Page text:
Friday, August 8, 2008

How will auto leasing cutbacks affect CUs?

MADISON, Wis. (8/8/08)--Credit unions should step up marketing their auto loan programs because several factors are working in their favor.

Cutbanks in the auto leasing market, home equity woes and big banks pulling back on lending are opening up more opportunities for credit unions.

Last month, Chrysler and Wells Fargo announced that they are pulling out of the leasing market. U.S. Bank announced that it would no longer accept leases for used cars.

Chrysler and Wells Fargo are leaving the market because securitization is dying, and used- car values are dropping, said Greg Gandolfo, Credit Union Leasing of America (CULA) vice president of business development, CULA is a provider of new- and used- auto leasing for credit unions.

With big lenders pulling out of the market, auto dealers are looking to smaller lenders for leasing. Leasing volume at CULA is up, Gandolfo told News Now.

CULA doesn't have a heavy portfolio concentration of any make or model, according to Gandolfo. The company's highest concentration is with Honda, Toyota and Nissan--though each one equals less than 5% of its total portfolio.

"With this kind of diversification, it is much easier for our remarketing team to sell off our lease vehicles in 15- to 25- vehicle packages directly to auto dealerships for their used-vehicle inventory, instead of sending them to auction," he said.

CU Direct Corp. (CUDL), which does indirect auto lending for credit unions, saw a spike in the number of auto loans it made last month--55,000--"the best month of the year," Tony Boutelle, CUDL president/CEO, told News Now.

The top vehicle funded by CUDL from January 2008 to June 2008 was the Nissan Altima, followed by the Chevrolet Silverado, according to CUDL data.

Besides leasing, home equity woes and banks pulling back on lending are increasing opportunities for credit unions to make auto loans, Boutelle said.

"It's an opportunity [for credit unions] to let members and dealers know they're there to make loans," Boutelle said. "Members need options."

The 72-month and 84-month auto loan programs were created to compete with leases, and now is the time to market them, he added.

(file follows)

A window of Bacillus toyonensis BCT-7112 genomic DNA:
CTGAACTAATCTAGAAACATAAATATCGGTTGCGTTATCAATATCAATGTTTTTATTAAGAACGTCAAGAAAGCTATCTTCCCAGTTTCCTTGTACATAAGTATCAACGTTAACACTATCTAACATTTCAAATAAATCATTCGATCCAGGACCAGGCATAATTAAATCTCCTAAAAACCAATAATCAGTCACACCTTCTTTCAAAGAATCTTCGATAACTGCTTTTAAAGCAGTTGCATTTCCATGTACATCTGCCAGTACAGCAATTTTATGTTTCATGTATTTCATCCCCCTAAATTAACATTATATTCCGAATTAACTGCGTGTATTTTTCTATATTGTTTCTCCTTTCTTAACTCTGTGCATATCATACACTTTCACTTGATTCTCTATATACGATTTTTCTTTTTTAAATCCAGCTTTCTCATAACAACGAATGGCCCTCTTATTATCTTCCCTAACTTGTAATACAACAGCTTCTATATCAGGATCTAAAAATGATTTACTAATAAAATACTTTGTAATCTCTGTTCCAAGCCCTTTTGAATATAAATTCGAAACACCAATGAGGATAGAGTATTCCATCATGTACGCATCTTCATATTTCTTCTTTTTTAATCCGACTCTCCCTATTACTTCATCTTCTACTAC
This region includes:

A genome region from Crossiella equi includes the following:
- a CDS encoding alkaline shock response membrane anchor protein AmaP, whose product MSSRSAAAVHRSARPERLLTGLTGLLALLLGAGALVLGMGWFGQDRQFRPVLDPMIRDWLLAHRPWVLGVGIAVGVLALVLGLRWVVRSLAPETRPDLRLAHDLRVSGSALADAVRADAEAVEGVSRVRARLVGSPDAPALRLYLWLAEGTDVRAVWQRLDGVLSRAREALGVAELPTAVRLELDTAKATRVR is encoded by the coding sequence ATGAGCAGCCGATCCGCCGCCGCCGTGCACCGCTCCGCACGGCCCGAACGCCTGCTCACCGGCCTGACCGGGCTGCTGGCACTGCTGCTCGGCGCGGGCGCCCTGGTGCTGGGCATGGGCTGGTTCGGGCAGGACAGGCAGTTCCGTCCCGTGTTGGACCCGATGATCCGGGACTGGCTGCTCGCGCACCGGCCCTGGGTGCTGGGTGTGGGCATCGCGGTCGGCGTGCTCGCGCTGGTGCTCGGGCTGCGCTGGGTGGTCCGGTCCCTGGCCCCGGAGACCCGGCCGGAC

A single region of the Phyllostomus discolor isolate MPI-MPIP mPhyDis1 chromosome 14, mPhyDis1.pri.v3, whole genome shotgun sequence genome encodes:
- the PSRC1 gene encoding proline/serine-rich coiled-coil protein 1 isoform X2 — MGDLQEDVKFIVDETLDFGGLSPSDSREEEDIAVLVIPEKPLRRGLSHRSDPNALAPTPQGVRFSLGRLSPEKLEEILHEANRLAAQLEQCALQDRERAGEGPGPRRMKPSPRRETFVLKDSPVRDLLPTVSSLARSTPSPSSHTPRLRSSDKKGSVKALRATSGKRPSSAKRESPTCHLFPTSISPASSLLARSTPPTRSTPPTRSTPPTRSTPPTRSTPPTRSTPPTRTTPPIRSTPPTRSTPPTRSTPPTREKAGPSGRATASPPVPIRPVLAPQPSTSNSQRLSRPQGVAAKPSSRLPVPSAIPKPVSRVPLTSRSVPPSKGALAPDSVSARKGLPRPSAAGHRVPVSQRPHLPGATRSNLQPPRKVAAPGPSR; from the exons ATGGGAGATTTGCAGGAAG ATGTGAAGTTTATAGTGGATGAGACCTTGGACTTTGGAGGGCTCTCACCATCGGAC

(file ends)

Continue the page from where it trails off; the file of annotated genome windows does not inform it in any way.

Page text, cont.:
About 60% of CUDL's loans are for new credit union members, while 40% are for existing members. As credit unions focus more on existing members, those numbers may shift, Boutelle said.

In general, auto leasing at credit unions is minimal--about 179 credit unions in the U.S. do auto leasing, Boutelle said, citing National Credit Union Administration data.

"Credit union leases represented less than 1% of all credit union auto originations in the first six months of 2008," Bill Meyers, CUDL communications coordinator, told News Now.

CUDL has looked into auto leasing for the past 10-12 years, holding study groups on the subject, but hasn't "gone down that path," Boutelle said. The corporation may choose to get into leasing if its credit unions want it, but will need to figure out how to mitigate the risk involved.

Leasing isn't for everyone, Michael Foti, vice president of lending, Prime Financial CU, Cudahy, Wis., told News Now. "It depends on the person's situation," he said.

Leasing can help make pricier cars, such as BMWs, more attainable. If consumers don't drive over the specified mileage, they can return the car at the end of the lease and receive a new one, he said. Leasing isn't a good option for drivers who frequently travel long distances.

Prime Financial leases through Donald Driver Motors, formerly known as CU Fleet Auto. The credit union receives about 15 to 25 new leases each month.

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